Wednesday, July 7, 2010

Thought Camping

If you have ever done any meditation, or even just read about it, then you are familiar with the concept of letting your thoughts drift in and out like clouds. In mindfulness meditation, we are taught to focus our attention on our breath and let the thoughts go by without effort – without trying to resist them or hang on to them.

My mind spends a lot of time engaged with its thoughts, in dialogue with endless chatter. “Lost in thought” is an apt description. We all do that. Maybe we are driving along a familiar route and all of a sudden we bring our attention back and wonder where we are. Or we lie in bed at night mulling over things and realize that it is now way past our bedtime and the time for sleep is short.

I just read about “leave no trace” camping. As you might guess, the point is to enter and leave the campsite without leaving any evidence that you have been there. This is like mindfulness meditation. Leave no trace thinking. Let the thoughts enter and leave the mind without any evidence that they have been there.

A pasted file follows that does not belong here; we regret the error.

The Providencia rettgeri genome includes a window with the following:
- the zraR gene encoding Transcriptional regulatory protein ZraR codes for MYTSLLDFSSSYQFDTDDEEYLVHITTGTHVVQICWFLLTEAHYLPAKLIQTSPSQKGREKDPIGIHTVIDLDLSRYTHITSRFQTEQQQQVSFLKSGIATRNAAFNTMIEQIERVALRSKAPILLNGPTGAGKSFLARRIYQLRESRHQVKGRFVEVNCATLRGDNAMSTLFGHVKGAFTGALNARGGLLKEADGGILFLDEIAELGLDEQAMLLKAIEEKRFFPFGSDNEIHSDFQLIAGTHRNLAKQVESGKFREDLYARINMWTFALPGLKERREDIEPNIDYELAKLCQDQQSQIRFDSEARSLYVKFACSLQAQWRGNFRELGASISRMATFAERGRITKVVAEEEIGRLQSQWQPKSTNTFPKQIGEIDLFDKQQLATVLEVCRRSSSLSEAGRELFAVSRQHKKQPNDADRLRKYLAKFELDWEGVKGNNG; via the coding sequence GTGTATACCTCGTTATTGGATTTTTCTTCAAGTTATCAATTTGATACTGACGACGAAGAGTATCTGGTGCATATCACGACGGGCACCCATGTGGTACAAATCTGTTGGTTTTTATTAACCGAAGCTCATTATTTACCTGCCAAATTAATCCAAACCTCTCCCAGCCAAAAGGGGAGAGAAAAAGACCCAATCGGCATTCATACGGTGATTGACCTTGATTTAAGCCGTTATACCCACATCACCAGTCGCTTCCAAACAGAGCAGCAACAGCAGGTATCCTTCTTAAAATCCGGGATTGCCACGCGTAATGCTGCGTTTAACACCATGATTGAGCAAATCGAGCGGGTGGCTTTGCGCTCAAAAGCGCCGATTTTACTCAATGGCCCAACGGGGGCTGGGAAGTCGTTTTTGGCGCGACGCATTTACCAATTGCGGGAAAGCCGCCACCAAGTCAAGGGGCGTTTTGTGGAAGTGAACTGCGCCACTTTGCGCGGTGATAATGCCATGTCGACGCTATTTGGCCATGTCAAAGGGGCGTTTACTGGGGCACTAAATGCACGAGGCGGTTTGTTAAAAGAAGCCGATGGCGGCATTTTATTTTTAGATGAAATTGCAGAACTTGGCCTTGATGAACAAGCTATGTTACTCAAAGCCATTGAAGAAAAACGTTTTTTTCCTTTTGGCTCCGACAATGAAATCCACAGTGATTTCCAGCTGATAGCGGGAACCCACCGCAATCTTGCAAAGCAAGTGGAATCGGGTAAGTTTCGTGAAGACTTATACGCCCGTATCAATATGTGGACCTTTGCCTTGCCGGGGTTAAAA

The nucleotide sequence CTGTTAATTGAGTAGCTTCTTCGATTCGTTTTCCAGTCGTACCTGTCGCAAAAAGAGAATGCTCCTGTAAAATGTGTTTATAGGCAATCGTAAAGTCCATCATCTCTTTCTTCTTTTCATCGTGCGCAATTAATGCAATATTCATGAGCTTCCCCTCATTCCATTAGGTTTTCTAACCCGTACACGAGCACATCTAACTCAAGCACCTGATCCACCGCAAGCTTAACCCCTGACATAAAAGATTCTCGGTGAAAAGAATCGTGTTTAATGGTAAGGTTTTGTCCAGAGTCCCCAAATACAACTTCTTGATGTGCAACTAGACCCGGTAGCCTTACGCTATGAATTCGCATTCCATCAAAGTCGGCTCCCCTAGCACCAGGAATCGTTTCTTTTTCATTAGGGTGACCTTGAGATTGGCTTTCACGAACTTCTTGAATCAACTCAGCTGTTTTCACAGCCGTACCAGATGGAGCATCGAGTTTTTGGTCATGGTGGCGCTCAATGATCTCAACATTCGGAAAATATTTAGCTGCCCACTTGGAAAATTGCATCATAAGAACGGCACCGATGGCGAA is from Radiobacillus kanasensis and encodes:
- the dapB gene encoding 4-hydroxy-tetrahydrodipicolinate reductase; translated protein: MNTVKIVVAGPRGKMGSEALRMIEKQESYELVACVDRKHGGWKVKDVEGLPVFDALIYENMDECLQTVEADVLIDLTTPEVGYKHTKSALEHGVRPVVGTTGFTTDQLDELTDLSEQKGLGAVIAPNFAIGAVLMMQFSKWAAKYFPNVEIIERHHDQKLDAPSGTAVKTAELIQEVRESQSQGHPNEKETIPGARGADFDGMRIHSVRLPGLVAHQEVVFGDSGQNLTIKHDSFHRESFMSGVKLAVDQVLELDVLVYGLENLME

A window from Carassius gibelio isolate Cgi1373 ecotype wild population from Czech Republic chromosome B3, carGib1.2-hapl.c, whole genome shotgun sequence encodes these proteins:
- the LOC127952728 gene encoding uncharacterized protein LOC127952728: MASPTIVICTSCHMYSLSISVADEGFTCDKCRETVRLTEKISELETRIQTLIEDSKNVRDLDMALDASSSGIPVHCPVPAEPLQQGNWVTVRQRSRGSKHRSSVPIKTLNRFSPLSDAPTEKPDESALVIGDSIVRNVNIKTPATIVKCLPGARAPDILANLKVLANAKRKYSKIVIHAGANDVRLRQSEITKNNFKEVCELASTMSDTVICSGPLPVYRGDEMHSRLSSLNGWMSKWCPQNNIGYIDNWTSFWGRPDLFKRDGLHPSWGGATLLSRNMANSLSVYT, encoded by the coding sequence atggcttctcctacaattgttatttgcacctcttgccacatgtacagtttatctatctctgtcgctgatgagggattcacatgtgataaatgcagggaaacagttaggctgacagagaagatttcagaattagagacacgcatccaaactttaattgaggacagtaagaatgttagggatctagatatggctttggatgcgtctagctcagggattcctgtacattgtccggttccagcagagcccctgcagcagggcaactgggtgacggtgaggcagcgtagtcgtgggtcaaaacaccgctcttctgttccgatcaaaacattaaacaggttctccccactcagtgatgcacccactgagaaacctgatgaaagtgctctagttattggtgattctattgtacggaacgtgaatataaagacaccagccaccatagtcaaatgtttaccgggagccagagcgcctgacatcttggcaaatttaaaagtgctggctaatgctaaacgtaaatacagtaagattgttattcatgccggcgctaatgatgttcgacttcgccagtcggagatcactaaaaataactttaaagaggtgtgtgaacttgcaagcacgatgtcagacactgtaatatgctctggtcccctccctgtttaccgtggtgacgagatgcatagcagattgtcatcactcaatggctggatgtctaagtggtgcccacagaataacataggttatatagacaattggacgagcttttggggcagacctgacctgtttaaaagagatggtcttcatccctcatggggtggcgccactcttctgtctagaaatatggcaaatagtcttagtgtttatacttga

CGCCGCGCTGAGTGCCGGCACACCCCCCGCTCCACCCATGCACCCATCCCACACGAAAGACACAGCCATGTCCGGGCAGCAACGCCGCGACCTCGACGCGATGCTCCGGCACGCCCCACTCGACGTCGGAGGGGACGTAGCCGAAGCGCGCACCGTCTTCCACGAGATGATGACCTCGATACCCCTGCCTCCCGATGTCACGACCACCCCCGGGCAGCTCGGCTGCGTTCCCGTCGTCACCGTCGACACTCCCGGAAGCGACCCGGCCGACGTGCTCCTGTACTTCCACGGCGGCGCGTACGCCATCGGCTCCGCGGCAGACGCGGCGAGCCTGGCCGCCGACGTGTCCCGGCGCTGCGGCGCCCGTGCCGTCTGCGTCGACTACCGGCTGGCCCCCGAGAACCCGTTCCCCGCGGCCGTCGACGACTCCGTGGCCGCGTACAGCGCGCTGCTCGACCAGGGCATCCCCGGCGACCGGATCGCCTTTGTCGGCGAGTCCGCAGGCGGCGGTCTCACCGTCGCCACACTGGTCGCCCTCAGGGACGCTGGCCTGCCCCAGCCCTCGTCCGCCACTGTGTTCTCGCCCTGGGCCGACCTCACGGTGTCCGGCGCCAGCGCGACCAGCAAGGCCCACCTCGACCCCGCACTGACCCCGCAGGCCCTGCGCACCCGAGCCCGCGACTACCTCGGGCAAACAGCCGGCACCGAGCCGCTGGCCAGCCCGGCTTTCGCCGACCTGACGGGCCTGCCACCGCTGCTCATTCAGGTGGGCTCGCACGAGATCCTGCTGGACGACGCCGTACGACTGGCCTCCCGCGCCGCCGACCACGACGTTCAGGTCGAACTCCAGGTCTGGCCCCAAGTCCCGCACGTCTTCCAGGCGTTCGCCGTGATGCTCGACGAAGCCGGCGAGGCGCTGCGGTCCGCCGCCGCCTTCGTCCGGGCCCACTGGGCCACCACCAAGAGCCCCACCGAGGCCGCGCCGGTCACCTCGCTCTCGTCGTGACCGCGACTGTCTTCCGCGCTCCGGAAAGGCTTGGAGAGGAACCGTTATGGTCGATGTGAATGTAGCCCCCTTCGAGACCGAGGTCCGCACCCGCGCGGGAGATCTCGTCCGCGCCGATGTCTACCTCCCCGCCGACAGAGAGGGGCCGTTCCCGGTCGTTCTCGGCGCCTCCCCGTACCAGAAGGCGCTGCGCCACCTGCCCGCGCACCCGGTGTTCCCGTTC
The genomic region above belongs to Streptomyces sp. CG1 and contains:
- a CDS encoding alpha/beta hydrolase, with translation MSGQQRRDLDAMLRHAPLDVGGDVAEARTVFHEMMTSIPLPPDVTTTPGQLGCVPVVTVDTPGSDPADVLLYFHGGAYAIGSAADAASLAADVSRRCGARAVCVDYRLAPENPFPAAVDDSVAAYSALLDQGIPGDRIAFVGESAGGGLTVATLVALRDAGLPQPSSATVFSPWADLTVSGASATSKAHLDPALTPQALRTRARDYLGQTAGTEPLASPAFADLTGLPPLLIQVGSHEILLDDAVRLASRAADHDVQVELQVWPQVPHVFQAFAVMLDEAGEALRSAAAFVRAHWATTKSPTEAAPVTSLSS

I do not spend much time in what anyone would call traditional meditation, mindful or otherwise. But I have been trying to move through my day in a more mindful way. Like the Biblical encouragement to “pray without ceasing,” I try to rest my attention continuously in the present. Does that mean I never think? Of course not. I have to think as I’m writing right now, for example. But my thinking is directed and purposeful. It is mindful thinking (in theory at least).

And do I in fact rest my attention continuously in the present? No. My record is probably something slightly longer than a nanosecond. But I persevere. We can train our minds the way we train a puppy, with gentle repetition. And a trained mind, like a trained puppy, is a joy. Pema Chodron tells of getting a delightful card that read, “Sit! Stay! Heal!” That cracks me up.

How many repetitions does it take? Apparently with my mind, an infinite number. But with each repetition, I am reconnected to this moment. And in this moment I find God.

No matter where or how far you wander, the light is only a split second, a half-breath away. –Tibetan Book of the Dead

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